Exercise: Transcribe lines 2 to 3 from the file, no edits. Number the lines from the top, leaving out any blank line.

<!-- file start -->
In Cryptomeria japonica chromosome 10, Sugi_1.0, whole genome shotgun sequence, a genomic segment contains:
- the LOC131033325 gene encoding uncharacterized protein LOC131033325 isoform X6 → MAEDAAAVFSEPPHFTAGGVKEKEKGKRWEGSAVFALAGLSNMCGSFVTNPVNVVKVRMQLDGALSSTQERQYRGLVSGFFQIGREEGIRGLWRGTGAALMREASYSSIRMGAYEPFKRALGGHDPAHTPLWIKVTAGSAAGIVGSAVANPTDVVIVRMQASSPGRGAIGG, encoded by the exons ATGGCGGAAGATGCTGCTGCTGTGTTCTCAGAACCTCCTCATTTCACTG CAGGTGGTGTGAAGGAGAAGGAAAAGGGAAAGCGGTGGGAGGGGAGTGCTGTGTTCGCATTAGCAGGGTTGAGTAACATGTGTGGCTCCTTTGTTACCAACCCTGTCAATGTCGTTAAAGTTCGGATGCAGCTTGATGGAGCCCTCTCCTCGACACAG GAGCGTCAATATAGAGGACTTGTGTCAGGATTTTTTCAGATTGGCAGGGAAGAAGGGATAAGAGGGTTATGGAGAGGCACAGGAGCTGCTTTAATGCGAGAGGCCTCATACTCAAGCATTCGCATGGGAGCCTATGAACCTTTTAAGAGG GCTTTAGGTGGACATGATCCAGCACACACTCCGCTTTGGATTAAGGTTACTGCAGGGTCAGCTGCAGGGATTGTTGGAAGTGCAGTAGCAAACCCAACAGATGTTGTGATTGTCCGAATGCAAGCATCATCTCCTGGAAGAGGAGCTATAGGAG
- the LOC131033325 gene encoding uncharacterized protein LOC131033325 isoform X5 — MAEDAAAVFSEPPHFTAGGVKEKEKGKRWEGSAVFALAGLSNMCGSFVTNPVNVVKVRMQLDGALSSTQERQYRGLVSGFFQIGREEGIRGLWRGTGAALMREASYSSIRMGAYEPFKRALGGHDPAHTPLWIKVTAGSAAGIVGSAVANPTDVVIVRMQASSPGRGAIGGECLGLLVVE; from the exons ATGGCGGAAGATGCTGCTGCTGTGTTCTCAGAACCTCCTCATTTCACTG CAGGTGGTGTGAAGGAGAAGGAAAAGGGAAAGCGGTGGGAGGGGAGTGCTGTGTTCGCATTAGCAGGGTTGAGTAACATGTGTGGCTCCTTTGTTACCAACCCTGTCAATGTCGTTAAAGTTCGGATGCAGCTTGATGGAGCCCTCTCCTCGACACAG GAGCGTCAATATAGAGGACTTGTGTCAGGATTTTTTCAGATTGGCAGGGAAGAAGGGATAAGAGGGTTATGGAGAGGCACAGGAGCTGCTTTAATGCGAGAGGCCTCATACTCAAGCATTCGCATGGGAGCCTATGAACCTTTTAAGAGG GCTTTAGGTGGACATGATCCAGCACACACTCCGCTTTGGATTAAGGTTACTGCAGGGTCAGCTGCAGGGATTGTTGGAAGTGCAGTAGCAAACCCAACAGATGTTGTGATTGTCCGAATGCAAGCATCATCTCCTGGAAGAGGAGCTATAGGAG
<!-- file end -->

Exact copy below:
- the LOC131033325 gene encoding uncharacterized protein LOC131033325 isoform X6 → MAEDAAAVFSEPPHFTAGGVKEKEKGKRWEGSAVFALAGLSNMCGSFVTNPVNVVKVRMQLDGALSSTQERQYRGLVSGFFQIGREEGIRGLWRGTGAALMREASYSSIRMGAYEPFKRALGGHDPAHTPLWIKVTAGSAAGIVGSAVANPTDVVIVRMQASSPGRGAIGG, encoded by the exons ATGGCGGAAGATGCTGCTGCTGTGTTCTCAGAACCTCCTCATTTCACTG CAGGTGGTGTGAAGGAGAAGGAAAAGGGAAAGCGGTGGGAGGGGAGTGCTGTGTTCGCATTAGCAGGGTTGAGTAACATGTGTGGCTCCTTTGTTACCAACCCTGTCAATGTCGTTAAAGTTCGGATGCAGCTTGATGGAGCCCTCTCCTCGACACAG GAGCGTCAATATAGAGGACTTGTGTCAGGATTTTTTCAGATTGGCAGGGAAGAAGGGATAAGAGGGTTATGGAGAGGCACAGGAGCTGCTTTAATGCGAGAGGCCTCATACTCAAGCATTCGCATGGGAGCCTATGAACCTTTTAAGAGG GCTTTAGGTGGACATGATCCAGCACACACTCCGCTTTGGATTAAGGTTACTGCAGGGTCAGCTGCAGGGATTGTTGGAAGTGCAGTAGCAAACCCAACAGATGTTGTGATTGTCCGAATGCAAGCATCATCTCCTGGAAGAGGAGCTATAGGAG
- the LOC131033325 gene encoding uncharacterized protein LOC131033325 isoform X5 — MAEDAAAVFSEPPHFTAGGVKEKEKGKRWEGSAVFALAGLSNMCGSFVTNPVNVVKVRMQLDGALSSTQERQYRGLVSGFFQIGREEGIRGLWRGTGAALMREASYSSIRMGAYEPFKRALGGHDPAHTPLWIKVTAGSAAGIVGSAVANPTDVVIVRMQASSPGRGAIGGECLGLLVVE; from the exons ATGGCGGAAGATGCTGCTGCTGTGTTCTCAGAACCTCCTCATTTCACTG CAGGTGGTGTGAAGGAGAAGGAAAAGGGAAAGCGGTGGGAGGGGAGTGCTGTGTTCGCATTAGCAGGGTTGAGTAACATGTGTGGCTCCTTTGTTACCAACCCTGTCAATGTCGTTAAAGTTCGGATGCAGCTTGATGGAGCCCTCTCCTCGACACAG GAGCGTCAATATAGAGGACTTGTGTCAGGATTTTTTCAGATTGGCAGGGAAGAAGGGATAAGAGGGTTATGGAGAGGCACAGGAGCTGCTTTAATGCGAGAGGCCTCATACTCAAGCATTCGCATGGGAGCCTATGAACCTTTTAAGAGG GCTTTAGGTGGACATGATCCAGCACACACTCCGCTTTGGATTAAGGTTACTGCAGGGTCAGCTGCAGGGATTGTTGGAAGTGCAGTAGCAAACCCAACAGATGTTGTGATTGTCCGAATGCAAGCATCATCTCCTGGAAGAGGAGCTATAGGAG